VIDEO: Hidden Depths: Divers Discover 17th-Century Wooden Merchant Vessel
GULF of Finland — The Baltic Sea holds many secrets.
This underwater video shows the wreck of a 17th-century wooden ship lying in darkness at the mouth of the Gulf of Finland, the easternmost part of the Baltic, between Finland and Estonia.
The vessel was located while officials were mapping the seabed and discovered an unidentified blip.
The Finnish diving group Badewanne investigated the shipwreck, believing it might be a relic from World War II. Earlier this month, other divers found a lost Nazi Enigma machine in the Baltic Sea, purposefully tossed by German soldiers to keep secrets out of Allied hands.
Here, Badewanne divers found conditions difficult. The vessel was located at a depth of 279 feet, which meant they could only spend a short amount of time there.
“A possible wreck was found on the seabed during a hydrographic survey years ago. Resolution of the mapping data was vague, so the nature of the object could not be evaluated from the data other than it could be a wreck or a small rock formation,” said Jouni Polkko, a member of the Badewanne.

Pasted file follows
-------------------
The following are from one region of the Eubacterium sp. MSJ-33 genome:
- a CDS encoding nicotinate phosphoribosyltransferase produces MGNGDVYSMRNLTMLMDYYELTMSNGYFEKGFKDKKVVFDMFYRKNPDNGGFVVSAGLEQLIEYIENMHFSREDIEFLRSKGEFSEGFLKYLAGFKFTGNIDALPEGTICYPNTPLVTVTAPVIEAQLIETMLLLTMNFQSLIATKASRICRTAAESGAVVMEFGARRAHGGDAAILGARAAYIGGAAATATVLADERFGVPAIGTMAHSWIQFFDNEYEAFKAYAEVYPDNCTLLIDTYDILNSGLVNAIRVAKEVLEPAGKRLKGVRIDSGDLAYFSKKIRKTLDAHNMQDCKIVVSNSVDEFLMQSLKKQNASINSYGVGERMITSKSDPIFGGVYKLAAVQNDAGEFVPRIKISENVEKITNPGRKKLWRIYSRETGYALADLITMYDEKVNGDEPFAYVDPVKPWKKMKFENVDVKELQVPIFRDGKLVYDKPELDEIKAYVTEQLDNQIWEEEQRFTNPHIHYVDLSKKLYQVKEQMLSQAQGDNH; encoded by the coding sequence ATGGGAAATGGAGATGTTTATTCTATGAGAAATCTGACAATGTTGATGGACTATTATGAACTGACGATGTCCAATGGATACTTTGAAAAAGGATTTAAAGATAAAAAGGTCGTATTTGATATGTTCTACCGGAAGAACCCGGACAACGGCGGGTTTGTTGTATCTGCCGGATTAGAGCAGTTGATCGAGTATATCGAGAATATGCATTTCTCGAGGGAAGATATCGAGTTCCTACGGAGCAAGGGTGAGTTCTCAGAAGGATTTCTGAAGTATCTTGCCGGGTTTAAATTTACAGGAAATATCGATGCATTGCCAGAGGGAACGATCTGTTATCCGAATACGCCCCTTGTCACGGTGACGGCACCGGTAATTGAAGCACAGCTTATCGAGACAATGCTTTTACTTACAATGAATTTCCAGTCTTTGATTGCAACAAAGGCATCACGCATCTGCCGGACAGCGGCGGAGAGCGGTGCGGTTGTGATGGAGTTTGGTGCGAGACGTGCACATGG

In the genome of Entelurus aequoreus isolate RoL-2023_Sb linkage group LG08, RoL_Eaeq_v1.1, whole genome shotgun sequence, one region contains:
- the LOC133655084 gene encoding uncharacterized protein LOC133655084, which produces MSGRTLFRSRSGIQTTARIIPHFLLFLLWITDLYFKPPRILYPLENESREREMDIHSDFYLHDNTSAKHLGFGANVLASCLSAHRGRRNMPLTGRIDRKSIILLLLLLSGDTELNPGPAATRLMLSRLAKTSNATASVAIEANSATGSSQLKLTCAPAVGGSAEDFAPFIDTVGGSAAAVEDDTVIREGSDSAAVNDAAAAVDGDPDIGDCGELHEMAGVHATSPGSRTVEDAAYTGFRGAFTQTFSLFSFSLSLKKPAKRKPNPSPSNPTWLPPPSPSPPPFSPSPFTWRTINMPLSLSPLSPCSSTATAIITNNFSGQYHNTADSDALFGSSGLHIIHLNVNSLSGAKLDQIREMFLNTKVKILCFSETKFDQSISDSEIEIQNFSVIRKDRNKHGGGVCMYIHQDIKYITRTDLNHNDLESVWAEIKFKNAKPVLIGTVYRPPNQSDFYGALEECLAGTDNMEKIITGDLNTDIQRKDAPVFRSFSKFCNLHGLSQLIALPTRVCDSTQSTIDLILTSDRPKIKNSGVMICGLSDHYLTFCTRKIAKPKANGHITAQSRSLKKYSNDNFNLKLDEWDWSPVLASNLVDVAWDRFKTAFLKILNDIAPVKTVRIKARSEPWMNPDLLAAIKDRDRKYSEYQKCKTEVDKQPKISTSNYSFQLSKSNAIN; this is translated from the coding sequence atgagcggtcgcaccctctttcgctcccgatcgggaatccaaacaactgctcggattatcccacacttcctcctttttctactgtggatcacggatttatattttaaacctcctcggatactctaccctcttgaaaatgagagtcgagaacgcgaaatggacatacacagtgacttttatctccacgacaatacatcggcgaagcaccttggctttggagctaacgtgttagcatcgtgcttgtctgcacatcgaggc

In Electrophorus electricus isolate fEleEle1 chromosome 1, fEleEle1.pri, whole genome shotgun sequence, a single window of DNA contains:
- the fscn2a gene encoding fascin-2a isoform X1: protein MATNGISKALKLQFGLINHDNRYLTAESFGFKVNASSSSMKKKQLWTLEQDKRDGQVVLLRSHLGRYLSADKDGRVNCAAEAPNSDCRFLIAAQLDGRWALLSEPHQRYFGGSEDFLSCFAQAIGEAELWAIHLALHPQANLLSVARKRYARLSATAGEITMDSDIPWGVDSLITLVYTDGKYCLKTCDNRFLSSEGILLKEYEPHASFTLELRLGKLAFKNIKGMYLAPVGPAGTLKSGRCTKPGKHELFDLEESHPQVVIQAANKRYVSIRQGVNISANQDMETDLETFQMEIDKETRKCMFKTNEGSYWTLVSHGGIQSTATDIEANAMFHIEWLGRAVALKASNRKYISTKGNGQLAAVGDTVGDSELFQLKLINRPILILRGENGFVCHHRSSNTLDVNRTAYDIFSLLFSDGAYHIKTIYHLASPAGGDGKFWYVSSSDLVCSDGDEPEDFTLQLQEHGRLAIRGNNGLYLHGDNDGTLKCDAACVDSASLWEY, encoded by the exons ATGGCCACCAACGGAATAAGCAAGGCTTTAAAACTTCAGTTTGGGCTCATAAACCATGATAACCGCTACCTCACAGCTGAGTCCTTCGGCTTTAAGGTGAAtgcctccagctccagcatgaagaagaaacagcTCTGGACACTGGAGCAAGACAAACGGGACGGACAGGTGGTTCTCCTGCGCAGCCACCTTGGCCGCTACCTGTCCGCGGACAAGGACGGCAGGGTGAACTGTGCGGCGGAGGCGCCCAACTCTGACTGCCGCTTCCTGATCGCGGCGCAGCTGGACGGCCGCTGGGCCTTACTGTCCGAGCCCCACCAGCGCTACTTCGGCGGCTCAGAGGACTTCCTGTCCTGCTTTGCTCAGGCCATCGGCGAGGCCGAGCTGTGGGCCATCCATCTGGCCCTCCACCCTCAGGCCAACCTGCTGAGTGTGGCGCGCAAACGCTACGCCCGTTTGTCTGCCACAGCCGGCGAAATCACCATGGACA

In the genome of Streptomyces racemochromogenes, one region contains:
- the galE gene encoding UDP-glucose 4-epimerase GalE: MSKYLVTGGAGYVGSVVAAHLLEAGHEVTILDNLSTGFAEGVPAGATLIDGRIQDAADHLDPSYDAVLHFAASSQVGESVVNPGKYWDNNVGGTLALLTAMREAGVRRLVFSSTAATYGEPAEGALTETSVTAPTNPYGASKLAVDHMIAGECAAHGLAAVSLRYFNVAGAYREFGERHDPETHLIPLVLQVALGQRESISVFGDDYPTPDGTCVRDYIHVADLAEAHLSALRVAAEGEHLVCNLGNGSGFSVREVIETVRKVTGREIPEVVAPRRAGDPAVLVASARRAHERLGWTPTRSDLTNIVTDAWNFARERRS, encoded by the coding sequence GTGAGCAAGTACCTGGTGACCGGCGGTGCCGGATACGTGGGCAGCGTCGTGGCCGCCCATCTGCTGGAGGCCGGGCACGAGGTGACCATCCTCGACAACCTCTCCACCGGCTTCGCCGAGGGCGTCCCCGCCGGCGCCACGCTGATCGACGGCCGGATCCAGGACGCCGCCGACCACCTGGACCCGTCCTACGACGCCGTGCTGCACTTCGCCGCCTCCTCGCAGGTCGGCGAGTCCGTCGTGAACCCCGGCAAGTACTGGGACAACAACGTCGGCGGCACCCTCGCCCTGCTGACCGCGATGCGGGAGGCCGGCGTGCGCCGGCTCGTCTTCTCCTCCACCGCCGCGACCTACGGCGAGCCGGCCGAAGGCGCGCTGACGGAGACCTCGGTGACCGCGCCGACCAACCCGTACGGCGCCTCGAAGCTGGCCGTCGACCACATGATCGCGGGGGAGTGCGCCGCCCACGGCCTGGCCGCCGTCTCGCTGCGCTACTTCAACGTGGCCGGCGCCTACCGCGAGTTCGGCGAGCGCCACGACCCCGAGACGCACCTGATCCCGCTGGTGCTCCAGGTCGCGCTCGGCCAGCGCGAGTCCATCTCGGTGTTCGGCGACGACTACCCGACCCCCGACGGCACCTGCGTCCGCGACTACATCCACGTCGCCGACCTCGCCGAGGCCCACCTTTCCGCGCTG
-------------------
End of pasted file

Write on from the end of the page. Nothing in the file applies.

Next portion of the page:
“While investigating archive data, I suspected this anomaly could be a WWII minesweeper or a schooner. I planned to dive this spot for years, but it was not until last July when we had the opportunity. The wreck wasn’t a minesweeper or a schooner from the last century, but probably a 17th-century wreck.
“The hull is practically intact. The rigging (masts) has gone, probably pulled off by a trawler. There are parts of the rig on the seabed around the wreck. The hold is almost full of mud, so we can’t see what the cargo was. There are typical cabin windows in the stern, as you can see from the images.”
The find has since been identified as a flute, also spelled fluyt, a merchant ship designed in the Netherlands and used in the 17th century. It had a small crew, leaving room for large cargo to be transported. The ship typically had three masts and no weapons.
The identification was confirmed by Niklas Erikson, an assistant professor of marine archeology at Stockholm University, who said the vessel was widely used at the time and helped to create conditions for “a new era of globalization.”
The deck area was small in comparison with the large hull, due to taxes at the time, which were based on deck size.
It is believed the ship capsized in a storm. Attempts are now being made to identify it from the taxes paid in remaining records.
(Edited by Fern Siegel and Judith Isacoff)